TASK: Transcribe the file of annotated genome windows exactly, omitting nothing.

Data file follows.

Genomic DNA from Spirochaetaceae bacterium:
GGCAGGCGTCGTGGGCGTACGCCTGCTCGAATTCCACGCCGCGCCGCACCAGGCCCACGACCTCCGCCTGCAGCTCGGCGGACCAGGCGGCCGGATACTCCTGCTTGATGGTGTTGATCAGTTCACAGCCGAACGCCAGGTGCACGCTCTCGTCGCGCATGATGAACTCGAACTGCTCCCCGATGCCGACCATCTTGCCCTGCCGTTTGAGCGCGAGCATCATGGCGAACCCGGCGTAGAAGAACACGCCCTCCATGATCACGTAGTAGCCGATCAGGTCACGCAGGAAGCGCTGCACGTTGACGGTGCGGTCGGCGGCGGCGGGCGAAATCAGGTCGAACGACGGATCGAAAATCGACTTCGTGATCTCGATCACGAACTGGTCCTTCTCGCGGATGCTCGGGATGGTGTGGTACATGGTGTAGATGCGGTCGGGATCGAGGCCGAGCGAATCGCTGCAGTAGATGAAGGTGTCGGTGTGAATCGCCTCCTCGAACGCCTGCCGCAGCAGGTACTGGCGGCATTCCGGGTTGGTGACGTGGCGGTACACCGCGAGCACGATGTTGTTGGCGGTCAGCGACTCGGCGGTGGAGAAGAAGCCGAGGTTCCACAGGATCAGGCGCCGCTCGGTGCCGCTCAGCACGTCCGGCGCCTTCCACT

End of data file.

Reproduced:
Genomic DNA from Spirochaetaceae bacterium:
GGCAGGCGTCGTGGGCGTACGCCTGCTCGAATTCCACGCCGCGCCGCACCAGGCCCACGACCTCCGCCTGCAGCTCGGCGGACCAGGCGGCCGGATACTCCTGCTTGATGGTGTTGATCAGTTCACAGCCGAACGCCAGGTGCACGCTCTCGTCGCGCATGATGAACTCGAACTGCTCCCCGATGCCGACCATCTTGCCCTGCCGTTTGAGCGCGAGCATCATGGCGAACCCGGCGTAGAAGAACACGCCCTCCATGATCACGTAGTAGCCGATCAGGTCACGCAGGAAGCGCTGCACGTTGACGGTGCGGTCGGCGGCGGCGGGCGAAATCAGGTCGAACGACGGATCGAAAATCGACTTCGTGATCTCGATCACGAACTGGTCCTTCTCGCGGATGCTCGGGATGGTGTGGTACATGGTGTAGATGCGGTCGGGATCGAGGCCGAGCGAATCGCTGCAGTAGATGAAGGTGTCGGTGTGAATCGCCTCCTCGAACGCCTGCCGCAGCAGGTACTGGCGGCATTCCGGGTTGGTGACGTGGCGGTACACCGCGAGCACGATGTTGTTGGCGGTCAGCGACTCGGCGGTGGAGAAGAAGCCGAGGTTCCACAGGATCAGGCGCCGCTCGGTGCCGCTCAGCACGTCCGGCGCCTTCCACT